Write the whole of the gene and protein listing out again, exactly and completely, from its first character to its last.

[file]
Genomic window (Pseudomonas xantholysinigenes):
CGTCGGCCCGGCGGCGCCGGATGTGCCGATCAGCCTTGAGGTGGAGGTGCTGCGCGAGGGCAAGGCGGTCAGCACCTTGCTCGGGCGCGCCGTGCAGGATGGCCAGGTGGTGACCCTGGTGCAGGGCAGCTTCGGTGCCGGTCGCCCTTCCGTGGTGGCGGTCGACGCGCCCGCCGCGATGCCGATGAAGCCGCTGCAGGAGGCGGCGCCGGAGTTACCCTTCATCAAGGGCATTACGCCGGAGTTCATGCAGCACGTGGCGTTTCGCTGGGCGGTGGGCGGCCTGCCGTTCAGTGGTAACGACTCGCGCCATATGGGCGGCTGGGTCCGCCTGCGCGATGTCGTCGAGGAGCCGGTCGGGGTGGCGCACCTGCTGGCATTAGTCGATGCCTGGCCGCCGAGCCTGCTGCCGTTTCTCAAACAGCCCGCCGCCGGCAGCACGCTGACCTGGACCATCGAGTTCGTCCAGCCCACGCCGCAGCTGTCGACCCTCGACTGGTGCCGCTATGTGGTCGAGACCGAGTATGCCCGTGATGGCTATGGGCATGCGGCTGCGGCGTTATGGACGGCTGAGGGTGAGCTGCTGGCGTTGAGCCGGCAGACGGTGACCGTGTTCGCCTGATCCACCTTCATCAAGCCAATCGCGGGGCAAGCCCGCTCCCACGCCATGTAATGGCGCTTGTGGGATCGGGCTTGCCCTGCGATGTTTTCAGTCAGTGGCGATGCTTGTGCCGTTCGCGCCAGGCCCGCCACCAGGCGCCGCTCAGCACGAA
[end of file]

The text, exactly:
Genomic window (Pseudomonas xantholysinigenes):
CGTCGGCCCGGCGGCGCCGGATGTGCCGATCAGCCTTGAGGTGGAGGTGCTGCGCGAGGGCAAGGCGGTCAGCACCTTGCTCGGGCGCGCCGTGCAGGATGGCCAGGTGGTGACCCTGGTGCAGGGCAGCTTCGGTGCCGGTCGCCCTTCCGTGGTGGCGGTCGACGCGCCCGCCGCGATGCCGATGAAGCCGCTGCAGGAGGCGGCGCCGGAGTTACCCTTCATCAAGGGCATTACGCCGGAGTTCATGCAGCACGTGGCGTTTCGCTGGGCGGTGGGCGGCCTGCCGTTCAGTGGTAACGACTCGCGCCATATGGGCGGCTGGGTCCGCCTGCGCGATGTCGTCGAGGAGCCGGTCGGGGTGGCGCACCTGCTGGCATTAGTCGATGCCTGGCCGCCGAGCCTGCTGCCGTTTCTCAAACAGCCCGCCGCCGGCAGCACGCTGACCTGGACCATCGAGTTCGTCCAGCCCACGCCGCAGCTGTCGACCCTCGACTGGTGCCGCTATGTGGTCGAGACCGAGTATGCCCGTGATGGCTATGGGCATGCGGCTGCGGCGTTATGGACGGCTGAGGGTGAGCTGCTGGCGTTGAGCCGGCAGACGGTGACCGTGTTCGCCTGATCCACCTTCATCAAGCCAATCGCGGGGCAAGCCCGCTCCCACGCCATGTAATGGCGCTTGTGGGATCGGGCTTGCCCTGCGATGTTTTCAGTCAGTGGCGATGCTTGTGCCGTTCGCGCCAGGCCCGCCACCAGGCGCCGCTCAGCACGAA